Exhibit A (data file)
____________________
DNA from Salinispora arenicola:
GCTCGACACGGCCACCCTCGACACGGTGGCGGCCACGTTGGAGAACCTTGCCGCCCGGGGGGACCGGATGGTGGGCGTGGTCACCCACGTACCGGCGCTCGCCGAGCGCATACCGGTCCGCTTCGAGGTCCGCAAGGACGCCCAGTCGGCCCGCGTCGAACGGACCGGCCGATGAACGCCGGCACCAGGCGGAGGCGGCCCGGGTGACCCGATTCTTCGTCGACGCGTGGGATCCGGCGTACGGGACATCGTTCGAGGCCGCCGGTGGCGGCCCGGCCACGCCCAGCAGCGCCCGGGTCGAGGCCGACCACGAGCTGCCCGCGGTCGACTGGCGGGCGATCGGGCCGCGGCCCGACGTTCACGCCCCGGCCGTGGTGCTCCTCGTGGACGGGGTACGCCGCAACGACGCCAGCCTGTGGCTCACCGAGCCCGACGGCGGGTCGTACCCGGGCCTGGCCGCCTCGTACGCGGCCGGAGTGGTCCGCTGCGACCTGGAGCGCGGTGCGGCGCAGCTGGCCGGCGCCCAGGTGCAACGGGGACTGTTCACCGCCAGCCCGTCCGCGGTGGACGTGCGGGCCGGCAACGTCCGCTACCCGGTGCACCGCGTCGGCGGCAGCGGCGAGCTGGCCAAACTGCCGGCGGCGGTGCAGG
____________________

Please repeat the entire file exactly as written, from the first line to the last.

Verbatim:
DNA from Salinispora arenicola:
GCTCGACACGGCCACCCTCGACACGGTGGCGGCCACGTTGGAGAACCTTGCCGCCCGGGGGGACCGGATGGTGGGCGTGGTCACCCACGTACCGGCGCTCGCCGAGCGCATACCGGTCCGCTTCGAGGTCCGCAAGGACGCCCAGTCGGCCCGCGTCGAACGGACCGGCCGATGAACGCCGGCACCAGGCGGAGGCGGCCCGGGTGACCCGATTCTTCGTCGACGCGTGGGATCCGGCGTACGGGACATCGTTCGAGGCCGCCGGTGGCGGCCCGGCCACGCCCAGCAGCGCCCGGGTCGAGGCCGACCACGAGCTGCCCGCGGTCGACTGGCGGGCGATCGGGCCGCGGCCCGACGTTCACGCCCCGGCCGTGGTGCTCCTCGTGGACGGGGTACGCCGCAACGACGCCAGCCTGTGGCTCACCGAGCCCGACGGCGGGTCGTACCCGGGCCTGGCCGCCTCGTACGCGGCCGGAGTGGTCCGCTGCGACCTGGAGCGCGGTGCGGCGCAGCTGGCCGGCGCCCAGGTGCAACGGGGACTGTTCACCGCCAGCCCGTCCGCGGTGGACGTGCGGGCCGGCAACGTCCGCTACCCGGTGCACCGCGTCGGCGGCAGCGGCGAGCTGGCCAAACTGCCGGCGGCGGTGCAGG